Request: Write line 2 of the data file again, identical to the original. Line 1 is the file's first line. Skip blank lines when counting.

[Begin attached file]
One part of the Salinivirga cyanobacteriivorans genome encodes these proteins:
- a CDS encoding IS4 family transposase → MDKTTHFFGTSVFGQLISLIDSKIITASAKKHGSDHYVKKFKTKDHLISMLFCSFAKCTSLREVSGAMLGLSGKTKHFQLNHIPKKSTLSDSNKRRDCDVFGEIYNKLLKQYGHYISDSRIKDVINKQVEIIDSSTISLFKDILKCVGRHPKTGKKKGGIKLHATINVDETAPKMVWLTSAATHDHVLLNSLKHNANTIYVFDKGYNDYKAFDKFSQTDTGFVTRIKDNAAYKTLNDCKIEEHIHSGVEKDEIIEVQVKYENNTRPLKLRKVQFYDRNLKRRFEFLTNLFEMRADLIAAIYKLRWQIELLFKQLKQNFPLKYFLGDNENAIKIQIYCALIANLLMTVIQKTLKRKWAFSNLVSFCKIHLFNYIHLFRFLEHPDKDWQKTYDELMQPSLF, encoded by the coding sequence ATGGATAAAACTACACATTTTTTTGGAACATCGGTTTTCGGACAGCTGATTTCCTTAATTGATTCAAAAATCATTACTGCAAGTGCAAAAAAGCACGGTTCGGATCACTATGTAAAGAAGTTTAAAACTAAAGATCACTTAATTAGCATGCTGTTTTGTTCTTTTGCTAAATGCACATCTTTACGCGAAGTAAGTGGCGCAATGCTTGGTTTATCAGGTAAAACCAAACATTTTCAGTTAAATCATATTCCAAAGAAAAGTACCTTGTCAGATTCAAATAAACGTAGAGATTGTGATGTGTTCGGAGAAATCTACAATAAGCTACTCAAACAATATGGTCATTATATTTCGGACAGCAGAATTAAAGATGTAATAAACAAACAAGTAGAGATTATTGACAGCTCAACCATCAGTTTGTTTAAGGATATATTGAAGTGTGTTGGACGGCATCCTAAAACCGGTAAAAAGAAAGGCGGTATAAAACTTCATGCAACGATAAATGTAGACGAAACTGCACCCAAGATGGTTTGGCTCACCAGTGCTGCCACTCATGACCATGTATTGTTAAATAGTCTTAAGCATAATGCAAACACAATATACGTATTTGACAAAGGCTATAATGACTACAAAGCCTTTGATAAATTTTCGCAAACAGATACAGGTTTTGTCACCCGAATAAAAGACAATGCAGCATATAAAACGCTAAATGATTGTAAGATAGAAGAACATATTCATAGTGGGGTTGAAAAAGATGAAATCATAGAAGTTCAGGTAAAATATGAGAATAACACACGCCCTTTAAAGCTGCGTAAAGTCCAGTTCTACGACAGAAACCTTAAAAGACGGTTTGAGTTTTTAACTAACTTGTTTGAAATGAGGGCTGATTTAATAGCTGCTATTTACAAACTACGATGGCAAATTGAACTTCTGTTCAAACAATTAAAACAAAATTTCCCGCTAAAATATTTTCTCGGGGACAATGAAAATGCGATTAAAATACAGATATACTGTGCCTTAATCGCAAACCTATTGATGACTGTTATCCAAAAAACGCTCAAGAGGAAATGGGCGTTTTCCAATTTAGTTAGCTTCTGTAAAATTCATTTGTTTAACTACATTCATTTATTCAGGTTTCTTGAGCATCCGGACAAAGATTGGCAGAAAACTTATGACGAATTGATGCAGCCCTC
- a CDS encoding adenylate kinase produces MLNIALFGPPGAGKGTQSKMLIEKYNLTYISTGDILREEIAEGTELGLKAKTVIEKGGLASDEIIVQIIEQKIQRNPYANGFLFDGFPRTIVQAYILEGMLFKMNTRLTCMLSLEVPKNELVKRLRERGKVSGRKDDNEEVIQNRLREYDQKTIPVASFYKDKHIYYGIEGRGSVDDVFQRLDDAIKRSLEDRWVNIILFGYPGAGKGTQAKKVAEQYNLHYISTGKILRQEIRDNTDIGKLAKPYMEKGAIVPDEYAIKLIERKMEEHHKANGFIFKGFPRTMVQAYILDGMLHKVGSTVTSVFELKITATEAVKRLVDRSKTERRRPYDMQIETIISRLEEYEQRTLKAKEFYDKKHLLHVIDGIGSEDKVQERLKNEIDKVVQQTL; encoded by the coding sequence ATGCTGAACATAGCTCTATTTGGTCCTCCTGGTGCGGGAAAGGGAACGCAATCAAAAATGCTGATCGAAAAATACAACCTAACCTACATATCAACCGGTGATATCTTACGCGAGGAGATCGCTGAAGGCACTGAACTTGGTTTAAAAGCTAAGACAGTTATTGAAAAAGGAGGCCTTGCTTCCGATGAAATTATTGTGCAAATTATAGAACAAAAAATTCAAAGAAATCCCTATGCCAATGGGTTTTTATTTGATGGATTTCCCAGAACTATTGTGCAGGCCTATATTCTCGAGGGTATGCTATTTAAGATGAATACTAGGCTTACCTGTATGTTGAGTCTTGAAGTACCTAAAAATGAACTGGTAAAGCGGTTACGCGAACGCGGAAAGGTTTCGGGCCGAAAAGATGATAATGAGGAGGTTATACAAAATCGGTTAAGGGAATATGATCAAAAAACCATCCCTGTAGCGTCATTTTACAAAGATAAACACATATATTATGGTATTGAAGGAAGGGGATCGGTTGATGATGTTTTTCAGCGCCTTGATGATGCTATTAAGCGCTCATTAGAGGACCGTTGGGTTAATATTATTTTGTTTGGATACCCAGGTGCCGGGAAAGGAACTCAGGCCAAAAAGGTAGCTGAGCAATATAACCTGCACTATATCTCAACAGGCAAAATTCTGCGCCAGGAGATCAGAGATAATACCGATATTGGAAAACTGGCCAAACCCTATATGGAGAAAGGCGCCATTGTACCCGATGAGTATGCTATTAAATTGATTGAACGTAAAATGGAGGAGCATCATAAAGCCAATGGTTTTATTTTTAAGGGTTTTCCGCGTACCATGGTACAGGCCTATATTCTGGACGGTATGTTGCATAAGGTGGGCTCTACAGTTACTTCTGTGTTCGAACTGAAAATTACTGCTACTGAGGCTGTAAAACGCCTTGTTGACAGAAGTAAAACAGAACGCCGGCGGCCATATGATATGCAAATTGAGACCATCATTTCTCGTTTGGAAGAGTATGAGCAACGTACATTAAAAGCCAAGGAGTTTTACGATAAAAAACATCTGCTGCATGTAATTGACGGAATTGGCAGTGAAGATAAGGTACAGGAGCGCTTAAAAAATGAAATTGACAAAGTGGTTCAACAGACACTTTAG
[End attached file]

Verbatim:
- a CDS encoding IS4 family transposase → MDKTTHFFGTSVFGQLISLIDSKIITASAKKHGSDHYVKKFKTKDHLISMLFCSFAKCTSLREVSGAMLGLSGKTKHFQLNHIPKKSTLSDSNKRRDCDVFGEIYNKLLKQYGHYISDSRIKDVINKQVEIIDSSTISLFKDILKCVGRHPKTGKKKGGIKLHATINVDETAPKMVWLTSAATHDHVLLNSLKHNANTIYVFDKGYNDYKAFDKFSQTDTGFVTRIKDNAAYKTLNDCKIEEHIHSGVEKDEIIEVQVKYENNTRPLKLRKVQFYDRNLKRRFEFLTNLFEMRADLIAAIYKLRWQIELLFKQLKQNFPLKYFLGDNENAIKIQIYCALIANLLMTVIQKTLKRKWAFSNLVSFCKIHLFNYIHLFRFLEHPDKDWQKTYDELMQPSLF, encoded by the coding sequence ATGGATAAAACTACACATTTTTTTGGAACATCGGTTTTCGGACAGCTGATTTCCTTAATTGATTCAAAAATCATTACTGCAAGTGCAAAAAAGCACGGTTCGGATCACTATGTAAAGAAGTTTAAAACTAAAGATCACTTAATTAGCATGCTGTTTTGTTCTTTTGCTAAATGCACATCTTTACGCGAAGTAAGTGGCGCAATGCTTGGTTTATCAGGTAAAACCAAACATTTTCAGTTAAATCATATTCCAAAGAAAAGTACCTTGTCAGATTCAAATAAACGTAGAGATTGTGATGTGTTCGGAGAAATCTACAATAAGCTACTCAAACAATATGGTCATTATATTTCGGACAGCAGAATTAAAGATGTAATAAACAAACAAGTAGAGATTATTGACAGCTCAACCATCAGTTTGTTTAAGGATATATTGAAGTGTGTTGGACGGCATCCTAAAACCGGTAAAAAGAAAGGCGGTATAAAACTTCATGCAACGATAAATGTAGACGAAACTGCACCCAAGATGGTTTGGCTCACCAGTGCTGCCACTCATGACCATGTATTGTTAAATAGTCTTAAGCATAATGCAAACACAATATACGTATTTGACAAAGGCTATAATGACTACAAAGCCTTTGATAAATTTTCGCAAACAGATACAGGTTTTGTCACCCGAATAAAAGACAATGCAGCATATAAAACGCTAAATGATTGTAAGATAGAAGAACATATTCATAGTGGGGTTGAAAAAGATGAAATCATAGAAGTTCAGGTAAAATATGAGAATAACACACGCCCTTTAAAGCTGCGTAAAGTCCAGTTCTACGACAGAAACCTTAAAAGACGGTTTGAGTTTTTAACTAACTTGTTTGAAATGAGGGCTGATTTAATAGCTGCTATTTACAAACTACGATGGCAAATTGAACTTCTGTTCAAACAATTAAAACAAAATTTCCCGCTAAAATATTTTCTCGGGGACAATGAAAATGCGATTAAAATACAGATATACTGTGCCTTAATCGCAAACCTATTGATGACTGTTATCCAAAAAACGCTCAAGAGGAAATGGGCGTTTTCCAATTTAGTTAGCTTCTGTAAAATTCATTTGTTTAACTACATTCATTTATTCAGGTTTCTTGAGCATCCGGACAAAGATTGGCAGAAAACTTATGACGAATTGATGCAGCCCTC